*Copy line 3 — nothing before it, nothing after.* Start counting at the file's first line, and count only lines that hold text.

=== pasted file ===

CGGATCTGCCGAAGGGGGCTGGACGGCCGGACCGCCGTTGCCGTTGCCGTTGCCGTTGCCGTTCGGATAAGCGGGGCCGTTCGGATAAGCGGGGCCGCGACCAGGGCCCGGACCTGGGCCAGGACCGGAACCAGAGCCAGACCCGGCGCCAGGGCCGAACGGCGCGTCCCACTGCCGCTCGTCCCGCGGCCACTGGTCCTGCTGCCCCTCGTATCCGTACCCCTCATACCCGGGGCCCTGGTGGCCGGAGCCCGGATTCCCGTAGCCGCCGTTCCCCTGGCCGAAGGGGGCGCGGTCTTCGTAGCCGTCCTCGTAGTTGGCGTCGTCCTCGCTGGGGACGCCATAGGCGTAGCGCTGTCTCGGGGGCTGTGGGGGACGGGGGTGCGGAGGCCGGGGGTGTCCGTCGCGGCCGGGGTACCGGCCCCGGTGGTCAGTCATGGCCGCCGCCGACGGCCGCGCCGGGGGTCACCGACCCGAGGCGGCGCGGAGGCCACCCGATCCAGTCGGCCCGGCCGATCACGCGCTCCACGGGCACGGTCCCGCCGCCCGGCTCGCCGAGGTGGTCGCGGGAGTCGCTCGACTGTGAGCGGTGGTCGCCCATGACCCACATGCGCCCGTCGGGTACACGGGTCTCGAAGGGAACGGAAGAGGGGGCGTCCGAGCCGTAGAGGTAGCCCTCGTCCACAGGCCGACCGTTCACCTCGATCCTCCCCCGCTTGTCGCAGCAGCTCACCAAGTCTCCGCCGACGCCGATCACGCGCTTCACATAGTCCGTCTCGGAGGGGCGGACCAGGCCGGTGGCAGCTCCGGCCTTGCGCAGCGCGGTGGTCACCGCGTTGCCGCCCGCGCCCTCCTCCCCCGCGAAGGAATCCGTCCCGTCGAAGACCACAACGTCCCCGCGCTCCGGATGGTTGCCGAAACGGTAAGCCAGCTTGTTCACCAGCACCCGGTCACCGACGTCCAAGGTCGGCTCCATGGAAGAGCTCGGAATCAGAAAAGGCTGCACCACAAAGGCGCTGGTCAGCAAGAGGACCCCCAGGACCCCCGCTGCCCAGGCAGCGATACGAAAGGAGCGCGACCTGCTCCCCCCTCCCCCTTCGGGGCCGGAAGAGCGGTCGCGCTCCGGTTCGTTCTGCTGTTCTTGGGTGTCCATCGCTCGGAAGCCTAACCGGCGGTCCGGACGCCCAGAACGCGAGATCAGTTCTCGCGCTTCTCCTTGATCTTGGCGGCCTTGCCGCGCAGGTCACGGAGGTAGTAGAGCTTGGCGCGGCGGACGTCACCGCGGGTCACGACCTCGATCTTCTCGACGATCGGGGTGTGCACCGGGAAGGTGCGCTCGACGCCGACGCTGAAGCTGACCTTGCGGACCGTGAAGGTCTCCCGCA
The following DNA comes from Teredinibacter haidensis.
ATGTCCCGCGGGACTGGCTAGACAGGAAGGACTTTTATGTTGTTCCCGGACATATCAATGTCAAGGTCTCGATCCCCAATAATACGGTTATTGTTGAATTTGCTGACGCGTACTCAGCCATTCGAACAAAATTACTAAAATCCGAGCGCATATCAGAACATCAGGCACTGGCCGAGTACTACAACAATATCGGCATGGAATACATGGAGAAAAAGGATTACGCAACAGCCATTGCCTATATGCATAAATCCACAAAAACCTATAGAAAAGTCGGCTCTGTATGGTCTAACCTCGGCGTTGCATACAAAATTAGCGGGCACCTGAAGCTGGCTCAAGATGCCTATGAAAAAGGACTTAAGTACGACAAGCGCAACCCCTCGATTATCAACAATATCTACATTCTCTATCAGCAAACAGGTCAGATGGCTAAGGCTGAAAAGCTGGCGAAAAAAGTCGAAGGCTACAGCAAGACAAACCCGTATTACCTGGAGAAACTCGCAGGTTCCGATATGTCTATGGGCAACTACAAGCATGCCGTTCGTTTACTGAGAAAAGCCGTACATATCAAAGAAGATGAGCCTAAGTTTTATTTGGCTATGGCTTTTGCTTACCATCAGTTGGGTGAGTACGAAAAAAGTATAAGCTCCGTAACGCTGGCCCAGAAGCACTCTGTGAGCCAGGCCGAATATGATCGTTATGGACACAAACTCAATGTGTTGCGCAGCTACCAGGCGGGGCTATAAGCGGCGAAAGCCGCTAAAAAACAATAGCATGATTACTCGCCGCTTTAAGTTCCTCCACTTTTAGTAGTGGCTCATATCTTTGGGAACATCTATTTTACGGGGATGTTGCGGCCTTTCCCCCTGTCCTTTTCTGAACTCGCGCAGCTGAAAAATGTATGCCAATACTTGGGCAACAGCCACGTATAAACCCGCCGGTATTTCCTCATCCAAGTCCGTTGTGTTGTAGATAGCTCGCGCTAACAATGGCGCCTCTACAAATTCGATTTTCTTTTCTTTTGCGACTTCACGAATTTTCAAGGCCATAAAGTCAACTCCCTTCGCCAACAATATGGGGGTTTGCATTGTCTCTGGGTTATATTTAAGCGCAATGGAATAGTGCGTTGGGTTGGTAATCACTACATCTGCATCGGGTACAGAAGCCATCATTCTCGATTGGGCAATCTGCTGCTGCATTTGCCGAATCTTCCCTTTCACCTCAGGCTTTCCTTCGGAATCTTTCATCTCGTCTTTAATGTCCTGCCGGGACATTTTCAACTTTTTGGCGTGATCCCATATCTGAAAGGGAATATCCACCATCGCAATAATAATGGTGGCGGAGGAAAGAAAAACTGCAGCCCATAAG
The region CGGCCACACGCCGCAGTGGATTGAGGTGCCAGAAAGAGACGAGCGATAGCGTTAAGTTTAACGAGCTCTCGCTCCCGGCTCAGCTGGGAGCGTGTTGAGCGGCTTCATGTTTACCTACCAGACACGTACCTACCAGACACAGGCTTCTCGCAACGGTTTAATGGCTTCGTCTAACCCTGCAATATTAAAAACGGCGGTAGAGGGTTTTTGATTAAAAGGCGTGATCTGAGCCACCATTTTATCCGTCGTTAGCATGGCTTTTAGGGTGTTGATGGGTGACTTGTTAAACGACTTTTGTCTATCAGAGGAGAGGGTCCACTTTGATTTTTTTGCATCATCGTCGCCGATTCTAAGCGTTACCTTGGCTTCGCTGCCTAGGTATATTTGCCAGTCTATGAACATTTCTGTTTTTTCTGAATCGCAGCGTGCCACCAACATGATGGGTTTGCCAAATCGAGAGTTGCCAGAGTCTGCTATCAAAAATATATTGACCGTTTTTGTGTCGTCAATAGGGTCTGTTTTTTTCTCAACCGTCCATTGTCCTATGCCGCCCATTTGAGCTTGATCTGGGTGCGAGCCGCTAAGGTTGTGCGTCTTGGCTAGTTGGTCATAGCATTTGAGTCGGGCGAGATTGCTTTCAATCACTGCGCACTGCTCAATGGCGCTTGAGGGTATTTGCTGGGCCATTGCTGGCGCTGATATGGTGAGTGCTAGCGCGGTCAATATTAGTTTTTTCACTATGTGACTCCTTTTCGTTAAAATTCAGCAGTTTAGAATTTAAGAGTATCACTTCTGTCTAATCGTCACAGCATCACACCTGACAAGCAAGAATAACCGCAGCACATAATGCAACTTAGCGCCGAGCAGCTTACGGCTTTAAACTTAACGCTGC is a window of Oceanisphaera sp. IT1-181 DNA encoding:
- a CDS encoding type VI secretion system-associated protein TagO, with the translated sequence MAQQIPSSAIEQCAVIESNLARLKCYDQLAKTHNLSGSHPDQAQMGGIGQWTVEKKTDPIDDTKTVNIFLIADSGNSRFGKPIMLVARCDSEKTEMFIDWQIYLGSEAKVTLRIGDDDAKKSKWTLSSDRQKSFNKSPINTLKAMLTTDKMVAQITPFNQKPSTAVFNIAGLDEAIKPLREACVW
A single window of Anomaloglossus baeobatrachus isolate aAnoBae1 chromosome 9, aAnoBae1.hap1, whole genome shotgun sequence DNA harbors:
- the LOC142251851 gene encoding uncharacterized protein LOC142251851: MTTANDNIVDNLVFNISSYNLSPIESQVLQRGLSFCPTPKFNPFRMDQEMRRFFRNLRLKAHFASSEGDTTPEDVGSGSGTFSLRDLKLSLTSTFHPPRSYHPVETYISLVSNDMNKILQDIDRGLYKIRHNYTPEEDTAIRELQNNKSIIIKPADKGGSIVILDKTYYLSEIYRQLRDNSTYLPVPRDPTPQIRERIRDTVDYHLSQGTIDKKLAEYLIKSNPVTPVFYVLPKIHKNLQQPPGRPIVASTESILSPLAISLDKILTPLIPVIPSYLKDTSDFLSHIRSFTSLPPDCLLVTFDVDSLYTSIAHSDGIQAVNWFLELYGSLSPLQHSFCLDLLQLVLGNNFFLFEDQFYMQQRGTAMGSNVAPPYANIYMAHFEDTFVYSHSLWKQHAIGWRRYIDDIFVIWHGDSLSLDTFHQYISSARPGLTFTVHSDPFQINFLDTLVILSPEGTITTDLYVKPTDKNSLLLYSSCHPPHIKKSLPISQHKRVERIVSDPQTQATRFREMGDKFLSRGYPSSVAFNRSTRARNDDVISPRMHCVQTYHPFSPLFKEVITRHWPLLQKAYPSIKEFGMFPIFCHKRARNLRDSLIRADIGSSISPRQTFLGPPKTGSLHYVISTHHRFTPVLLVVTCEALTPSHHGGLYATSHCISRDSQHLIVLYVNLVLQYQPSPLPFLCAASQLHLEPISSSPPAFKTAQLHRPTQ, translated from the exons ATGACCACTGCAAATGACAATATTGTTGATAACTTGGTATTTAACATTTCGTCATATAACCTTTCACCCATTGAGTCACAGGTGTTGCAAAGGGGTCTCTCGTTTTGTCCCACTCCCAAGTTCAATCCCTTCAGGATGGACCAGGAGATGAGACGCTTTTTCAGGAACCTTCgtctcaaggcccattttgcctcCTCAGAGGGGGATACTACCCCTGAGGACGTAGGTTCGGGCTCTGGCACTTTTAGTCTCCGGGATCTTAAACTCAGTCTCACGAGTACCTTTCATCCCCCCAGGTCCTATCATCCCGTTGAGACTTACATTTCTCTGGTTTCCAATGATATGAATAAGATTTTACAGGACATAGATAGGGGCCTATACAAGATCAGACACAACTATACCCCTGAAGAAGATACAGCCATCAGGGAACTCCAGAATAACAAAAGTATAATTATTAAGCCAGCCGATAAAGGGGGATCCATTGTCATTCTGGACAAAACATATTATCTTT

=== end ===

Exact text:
ATGTCCCGCGGGACTGGCTAGACAGGAAGGACTTTTATGTTGTTCCCGGACATATCAATGTCAAGGTCTCGATCCCCAATAATACGGTTATTGTTGAATTTGCTGACGCGTACTCAGCCATTCGAACAAAATTACTAAAATCCGAGCGCATATCAGAACATCAGGCACTGGCCGAGTACTACAACAATATCGGCATGGAATACATGGAGAAAAAGGATTACGCAACAGCCATTGCCTATATGCATAAATCCACAAAAACCTATAGAAAAGTCGGCTCTGTATGGTCTAACCTCGGCGTTGCATACAAAATTAGCGGGCACCTGAAGCTGGCTCAAGATGCCTATGAAAAAGGACTTAAGTACGACAAGCGCAACCCCTCGATTATCAACAATATCTACATTCTCTATCAGCAAACAGGTCAGATGGCTAAGGCTGAAAAGCTGGCGAAAAAAGTCGAAGGCTACAGCAAGACAAACCCGTATTACCTGGAGAAACTCGCAGGTTCCGATATGTCTATGGGCAACTACAAGCATGCCGTTCGTTTACTGAGAAAAGCCGTACATATCAAAGAAGATGAGCCTAAGTTTTATTTGGCTATGGCTTTTGCTTACCATCAGTTGGGTGAGTACGAAAAAAGTATAAGCTCCGTAACGCTGGCCCAGAAGCACTCTGTGAGCCAGGCCGAATATGATCGTTATGGACACAAACTCAATGTGTTGCGCAGCTACCAGGCGGGGCTATAAGCGGCGAAAGCCGCTAAAAAACAATAGCATGATTACTCGCCGCTTTAAGTTCCTCCACTTTTAGTAGTGGCTCATATCTTTGGGAACATCTATTTTACGGGGATGTTGCGGCCTTTCCCCCTGTCCTTTTCTGAACTCGCGCAGCTGAAAAATGTATGCCAATACTTGGGCAACAGCCACGTATAAACCCGCCGGTATTTCCTCATCCAAGTCCGTTGTGTTGTAGATAGCTCGCGCTAACAATGGCGCCTCTACAAATTCGATTTTCTTTTCTTTTGCGACTTCACGAATTTTCAAGGCCATAAAGTCAACTCCCTTCGCCAACAATATGGGGGTTTGCATTGTCTCTGGGTTATATTTAAGCGCAATGGAATAGTGCGTTGGGTTGGTAATCACTACATCTGCATCGGGTACAGAAGCCATCATTCTCGATTGGGCAATCTGCTGCTGCATTTGCCGAATCTTCCCTTTCACCTCAGGCTTTCCTTCGGAATCTTTCATCTCGTCTTTAATGTCCTGCCGGGACATTTTCAACTTTTTGGCGTGATCCCATATCTGAAAGGGAATATCCACCATCGCAATAATAATGGTGGCGGAGGAAAGAAAAACTGCAGCCCATAAG